Some of the dismal metrics can be explained by low commodity prices, a weak operating environment and shareholders revolt, but the report also found that poor investment and capital management decisions squandered the benefits of the boom.
With a further $53 billion of impairments in 2015, miners had wiped out the equivalent of just under 32% of their actual capex since 2010 offering “a stark reminder of the value that has already been lost,” says PwC.
These asset writedowns amount to a stomach-churning $199 billion in lost value of the collective $632 billion in capital spending from 2010 – 2015 and represents a hefty 77% of this year’s capital expenditure.
“While it is unfair to focus on the charges incurred this year as price assumptions were adjusted down, a longer-term perspective indicates a lack of capital discipline commented Andries Rossouw, assurance partner at PwC.
The significant drop-off in capital expenditure as miners focus on shedding assets, mothballing marginal projects or curtailing capacity, “signals an almost stagnant investment environment,” says PwC. The report raises concerns over the ‘spot mentality’ from shareholders focused on fluctuating commodities prices and short term returns rather than the long term investment horizon required in mining.
PwC says debt management has moved to the top of the business agenda for many of the top 40 miners as liquidity metrics has begun to trigger alarms: “For some, the driver was maintaining access to capital at reasonable rates. For others, it was simply crucial to survival.”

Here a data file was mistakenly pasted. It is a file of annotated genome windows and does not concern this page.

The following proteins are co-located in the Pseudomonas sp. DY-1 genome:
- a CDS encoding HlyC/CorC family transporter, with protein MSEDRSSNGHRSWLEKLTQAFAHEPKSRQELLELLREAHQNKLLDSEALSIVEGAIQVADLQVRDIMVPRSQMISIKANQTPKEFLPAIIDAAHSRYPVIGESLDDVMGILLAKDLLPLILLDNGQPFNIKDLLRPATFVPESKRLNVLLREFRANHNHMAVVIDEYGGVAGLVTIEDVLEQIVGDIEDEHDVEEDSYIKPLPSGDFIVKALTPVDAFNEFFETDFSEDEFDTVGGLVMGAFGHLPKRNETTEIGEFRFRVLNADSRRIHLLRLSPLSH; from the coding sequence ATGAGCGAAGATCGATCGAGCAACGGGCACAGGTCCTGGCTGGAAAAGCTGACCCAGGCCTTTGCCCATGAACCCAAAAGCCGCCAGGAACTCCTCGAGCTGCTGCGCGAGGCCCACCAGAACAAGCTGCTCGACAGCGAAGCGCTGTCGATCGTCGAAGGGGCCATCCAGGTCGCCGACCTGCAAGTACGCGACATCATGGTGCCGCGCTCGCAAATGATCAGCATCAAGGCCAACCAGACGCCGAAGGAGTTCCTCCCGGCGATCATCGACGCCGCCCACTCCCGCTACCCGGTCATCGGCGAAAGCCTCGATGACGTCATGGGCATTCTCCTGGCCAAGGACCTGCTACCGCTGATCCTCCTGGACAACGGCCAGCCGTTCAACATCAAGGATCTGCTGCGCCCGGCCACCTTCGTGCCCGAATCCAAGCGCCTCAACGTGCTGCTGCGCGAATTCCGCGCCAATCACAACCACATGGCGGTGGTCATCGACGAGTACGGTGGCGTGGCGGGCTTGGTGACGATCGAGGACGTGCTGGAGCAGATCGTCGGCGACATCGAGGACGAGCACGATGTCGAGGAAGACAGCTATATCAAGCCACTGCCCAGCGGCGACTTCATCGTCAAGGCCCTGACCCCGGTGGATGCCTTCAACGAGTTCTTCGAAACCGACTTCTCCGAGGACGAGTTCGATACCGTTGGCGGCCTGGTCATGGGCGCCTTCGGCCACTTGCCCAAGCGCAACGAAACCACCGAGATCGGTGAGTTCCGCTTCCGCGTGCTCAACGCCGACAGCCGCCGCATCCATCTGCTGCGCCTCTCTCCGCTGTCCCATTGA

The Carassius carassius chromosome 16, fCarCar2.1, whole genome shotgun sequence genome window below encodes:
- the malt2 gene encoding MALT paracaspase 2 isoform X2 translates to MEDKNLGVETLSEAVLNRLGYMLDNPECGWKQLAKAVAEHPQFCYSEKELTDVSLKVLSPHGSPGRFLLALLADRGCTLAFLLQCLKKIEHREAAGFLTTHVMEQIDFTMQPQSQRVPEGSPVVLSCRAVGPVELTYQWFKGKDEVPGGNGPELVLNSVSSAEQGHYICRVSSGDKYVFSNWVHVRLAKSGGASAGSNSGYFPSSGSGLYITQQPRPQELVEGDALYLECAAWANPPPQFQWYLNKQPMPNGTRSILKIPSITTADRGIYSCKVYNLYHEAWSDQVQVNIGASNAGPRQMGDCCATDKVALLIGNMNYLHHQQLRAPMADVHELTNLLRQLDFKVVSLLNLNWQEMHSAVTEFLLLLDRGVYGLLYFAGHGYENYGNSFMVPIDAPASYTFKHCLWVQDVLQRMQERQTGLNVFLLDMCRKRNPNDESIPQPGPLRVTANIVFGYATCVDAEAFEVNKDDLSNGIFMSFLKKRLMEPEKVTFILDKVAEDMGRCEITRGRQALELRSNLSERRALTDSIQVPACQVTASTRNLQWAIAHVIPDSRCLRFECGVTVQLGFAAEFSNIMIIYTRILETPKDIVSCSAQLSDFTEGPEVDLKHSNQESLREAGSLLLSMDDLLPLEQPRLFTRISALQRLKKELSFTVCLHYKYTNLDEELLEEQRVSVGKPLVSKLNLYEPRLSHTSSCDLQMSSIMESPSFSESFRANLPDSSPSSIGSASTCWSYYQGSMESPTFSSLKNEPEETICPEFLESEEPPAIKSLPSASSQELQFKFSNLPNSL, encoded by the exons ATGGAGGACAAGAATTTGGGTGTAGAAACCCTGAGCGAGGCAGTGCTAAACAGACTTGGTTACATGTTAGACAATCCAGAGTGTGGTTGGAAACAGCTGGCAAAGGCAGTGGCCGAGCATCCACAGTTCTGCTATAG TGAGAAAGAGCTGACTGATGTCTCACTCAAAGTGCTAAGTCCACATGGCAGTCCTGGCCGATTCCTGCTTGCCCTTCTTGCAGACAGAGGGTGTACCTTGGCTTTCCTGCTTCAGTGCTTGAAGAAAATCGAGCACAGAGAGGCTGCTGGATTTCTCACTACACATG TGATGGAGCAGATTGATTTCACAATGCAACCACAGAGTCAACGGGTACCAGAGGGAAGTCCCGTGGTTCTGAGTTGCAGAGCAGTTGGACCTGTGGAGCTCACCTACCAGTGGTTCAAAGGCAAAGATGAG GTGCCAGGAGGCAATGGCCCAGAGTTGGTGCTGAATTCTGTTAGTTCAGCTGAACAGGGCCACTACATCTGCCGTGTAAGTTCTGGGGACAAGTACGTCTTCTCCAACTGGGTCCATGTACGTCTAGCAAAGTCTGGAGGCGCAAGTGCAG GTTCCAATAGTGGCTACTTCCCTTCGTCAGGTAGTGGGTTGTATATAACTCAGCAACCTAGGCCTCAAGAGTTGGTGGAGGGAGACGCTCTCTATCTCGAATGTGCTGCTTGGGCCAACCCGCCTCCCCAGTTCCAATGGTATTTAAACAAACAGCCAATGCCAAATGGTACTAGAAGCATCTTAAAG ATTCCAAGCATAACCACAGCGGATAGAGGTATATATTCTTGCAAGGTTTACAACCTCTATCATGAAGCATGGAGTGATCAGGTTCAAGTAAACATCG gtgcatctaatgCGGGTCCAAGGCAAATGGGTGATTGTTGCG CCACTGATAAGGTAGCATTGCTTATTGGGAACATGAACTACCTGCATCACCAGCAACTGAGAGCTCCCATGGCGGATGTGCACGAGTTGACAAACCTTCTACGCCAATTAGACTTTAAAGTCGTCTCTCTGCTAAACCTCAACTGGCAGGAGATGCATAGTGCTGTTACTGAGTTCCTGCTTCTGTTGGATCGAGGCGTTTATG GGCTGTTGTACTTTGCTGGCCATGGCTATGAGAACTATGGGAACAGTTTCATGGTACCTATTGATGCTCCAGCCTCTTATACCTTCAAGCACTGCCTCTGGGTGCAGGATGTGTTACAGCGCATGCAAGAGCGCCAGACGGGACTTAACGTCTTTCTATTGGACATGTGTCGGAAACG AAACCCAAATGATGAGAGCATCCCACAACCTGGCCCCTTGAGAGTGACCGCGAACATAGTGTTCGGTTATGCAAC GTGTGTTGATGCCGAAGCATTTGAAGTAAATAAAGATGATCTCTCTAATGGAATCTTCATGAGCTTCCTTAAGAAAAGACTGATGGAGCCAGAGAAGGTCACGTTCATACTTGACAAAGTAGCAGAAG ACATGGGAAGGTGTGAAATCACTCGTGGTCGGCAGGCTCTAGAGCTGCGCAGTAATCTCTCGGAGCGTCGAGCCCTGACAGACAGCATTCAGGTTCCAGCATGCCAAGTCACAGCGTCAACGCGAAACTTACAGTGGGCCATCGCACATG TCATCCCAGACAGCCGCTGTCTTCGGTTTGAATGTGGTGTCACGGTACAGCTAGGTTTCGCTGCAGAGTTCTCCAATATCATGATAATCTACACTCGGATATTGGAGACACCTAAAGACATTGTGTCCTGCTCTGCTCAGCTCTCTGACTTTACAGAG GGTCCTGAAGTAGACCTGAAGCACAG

While the Top 40 trimmed a slither of their overall debt in 2015, liquidity metrics have begun to trigger alarms. Leverage is at an all-time high and cash used to repay debt was broadly equal to cash from borrowings according to the report.
“The response of the Top 4o miners has been twofold: an even greater focus on cutting expenditure, whether operational or expansionary, and an acceleration in asset sales. It will be interesting to see if these efforts can continue and the subsequent knock-on effects,” says Rossouw.
The report analysed 40 of the largest listed mining companies by market capitalization and four new entrants in this year’s top 40 were Chinese companies. AngloGold Ashanti has reemerged in the top 40 for the first time since 2013.
The number of emerging companies included in the Top 40 has increased by two and now totals 19. For the first time, a lithium company has made the top 40. While this must be viewed in the context of the much larger traditional energy sources, there is no doubt that the energy landscape is changing and new world disrupters will have a role to play, says the report.